Review: Actually (Harold Green/Obsidian)

Photo of Claire Renaud and Tony Ofori in Actually by Joanna AkyolRacial tensions run high on Princeton’s prestigious campus in Actually

When I was accepted to Princeton, a family friend I’d perhaps met once took it upon himself to send me a message. He urged me not to go, despite my dreams, due to the school’s less-than-stellar history with minority students and Jewish students in particular. Believing that the events he referred to were in the distant past, I disregarded his note and matriculated, and I fell madly in love with my school and the brilliant people populating it. That didn’t mean, however, that the journey was completely smooth.

Take an elite college full of self-reflective, high-achieving teenagers under pressure to succeed, mix in insecurities, alcohol, hormones, and class tensions, and you have a recipe for angst and bad decisions. It was with that background that I was eager to see Anna Ziegler’s Actually, a production by the Harold Green Jewish Theatre Company in association with Obsidian Theatre Company, now playing at the Greenwin Theatre at the Meridian Arts Centre in North York.

In Actually, Amber (Claire Renaud), a Jewish freshman at Princeton, has a crush on fellow student Tom (Tony Ofori), who is Black, and the first in his family to go to college. After a tame first date, things escalate between the two of them, culminating in a drunken hookup where consent becomes murky. Mentioning this to a teammate, Amber is convinced to file a Title IX claim of sexual misconduct, where she says she tried to get up during the encounter, saying “Actually…” in protest. Tom, blindsided, insists she was “into it” and did nothing of the kind. Handled as an internal matter rather than a criminal one in the bizarre fiefdom that is a college campus, it goes to pseudo-trial in front of three impartial university employees, run by an administration hard-pressed to appropriately handle the delicate situation.

And a delicate balance it is. Told mostly in flashback and intercut monologues, the joy of Ziegler’s complex and intelligent script is that it continually shifts the balance of our sympathies. It develops two extremely well-rounded characters and refuses to choose a hero and a villain. Instead, they are flawed, floundering to find identity and desperately sad; they are witty and artistic and talented. They are deeply affected by circumstance, gender, race, and class, all things that change the power relationship between them.

Amber’s father is dead; Tom’s left the family. Both have mothers putting enormous pressure on them for perfection. Amber feels like nobody ever sees her, wondering if she even exists; Tom feels like he is constantly visible, all the time. Also, as Amber puts it, both suffer the generational trauma of always wondering if their people will be rounded up and killed in the near future. The choice of a collaboration between the Harold Green and Obsidian theatres here is a brilliant one, and gives us a hard-hitting but sensitive rendition that keeps us focused on the humanity of the story rather than the score.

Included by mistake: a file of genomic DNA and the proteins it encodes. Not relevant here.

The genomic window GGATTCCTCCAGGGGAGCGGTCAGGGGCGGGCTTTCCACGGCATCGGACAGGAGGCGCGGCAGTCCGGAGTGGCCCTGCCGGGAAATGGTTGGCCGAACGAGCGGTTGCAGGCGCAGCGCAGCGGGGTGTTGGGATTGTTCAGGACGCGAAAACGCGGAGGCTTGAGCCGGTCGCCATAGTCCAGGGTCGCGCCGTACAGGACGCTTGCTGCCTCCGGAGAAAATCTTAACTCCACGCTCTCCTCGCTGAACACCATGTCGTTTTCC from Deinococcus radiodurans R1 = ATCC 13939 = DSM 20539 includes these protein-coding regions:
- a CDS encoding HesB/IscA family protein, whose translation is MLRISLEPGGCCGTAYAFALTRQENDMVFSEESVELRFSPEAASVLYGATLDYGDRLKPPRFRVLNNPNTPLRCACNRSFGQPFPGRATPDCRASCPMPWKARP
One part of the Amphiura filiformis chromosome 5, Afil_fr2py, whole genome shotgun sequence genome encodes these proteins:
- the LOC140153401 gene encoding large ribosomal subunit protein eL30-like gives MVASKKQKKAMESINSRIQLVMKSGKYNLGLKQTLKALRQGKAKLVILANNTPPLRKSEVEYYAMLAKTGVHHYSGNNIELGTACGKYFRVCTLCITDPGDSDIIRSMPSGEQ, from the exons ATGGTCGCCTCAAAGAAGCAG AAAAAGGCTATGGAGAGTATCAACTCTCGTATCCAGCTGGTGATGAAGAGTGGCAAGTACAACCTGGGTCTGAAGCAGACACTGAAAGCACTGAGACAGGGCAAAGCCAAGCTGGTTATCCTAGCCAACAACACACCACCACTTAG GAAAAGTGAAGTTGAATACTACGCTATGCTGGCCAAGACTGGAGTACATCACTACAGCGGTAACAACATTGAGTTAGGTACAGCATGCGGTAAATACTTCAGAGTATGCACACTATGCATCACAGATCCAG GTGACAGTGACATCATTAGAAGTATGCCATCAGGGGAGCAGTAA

Both Renaud and Ofori are stellar in their roles. The language they have to deal with is smart and bright and quick and occasionally convoluted, and they nail every line and every back and forth. They have an uneasy but genuine chemistry, making you desperately wish circumstances were different for them, and that they had more scenes together when they were fully interacting. Ofori towers over Renaud, who seems to get even smaller as she tries to protect and explain herself, but then it’s Ofori turning in on himself, broadcasting vulnerability, as Renaud strides across the stage. Their layered and nuanced performances are riveting.

Sean Mulcahy’s beautiful set mostly evokes an ancient Greek theatre with only vague hints of a college campus, furthering the message that both participants are trying to speak their truth while simultaneously being put on stage and expected to act a certain role. Costume designer Alex Amini has both wear subtle shades of orange, slightly off of Princeton’s official colour, with an outer layer covering what’s underneath.

Actually critiques the emptiness of hookup culture without being moralizing, speaking to “that mortifying ordeal of wanting to be known,” and potentially loved, in a society that increasingly prizes transactional anonymity. It’s like a punch to the psychic gut from a glove filled with feathers. Surprisingly, it is also very funny, leading to the fascinating experience of hearing bursts of laughter come from clearly different sections of the room at different points. It is a must-see show for right now.

Fittingly, Princeton released a statement on Title IX the day Actually opened in Toronto. A joint committee has met for months after student protests demanded the university change some of its policies. Changes are coming, including a working group on “restorative justice practices.” This is an important and current discussion happening everywhere, and Actually is a vital part of it. Like the young adults we see here finding their way, we can only hope for self-reflection and improvement moving forward.


  • Actually plays at the Greenwin Theatre, Meridian Arts Centre (5040 Yonge St.) until September 29th, 2019.
  • Show times are Monday-Thursday and Saturday at 8:00 pm, Sunday at 2:00 pm and 7:00 pm, and Wednesday at 1:00 pm.
  • Tickets are $15-78.50 and can be purchased online, by calling 1-855-985-2787, or at the Theatre Box Office.
  • Running time is approximately 90 minutes without intermission.

Photo of Claire Renaud and Tony Ofori by Joanna Akyol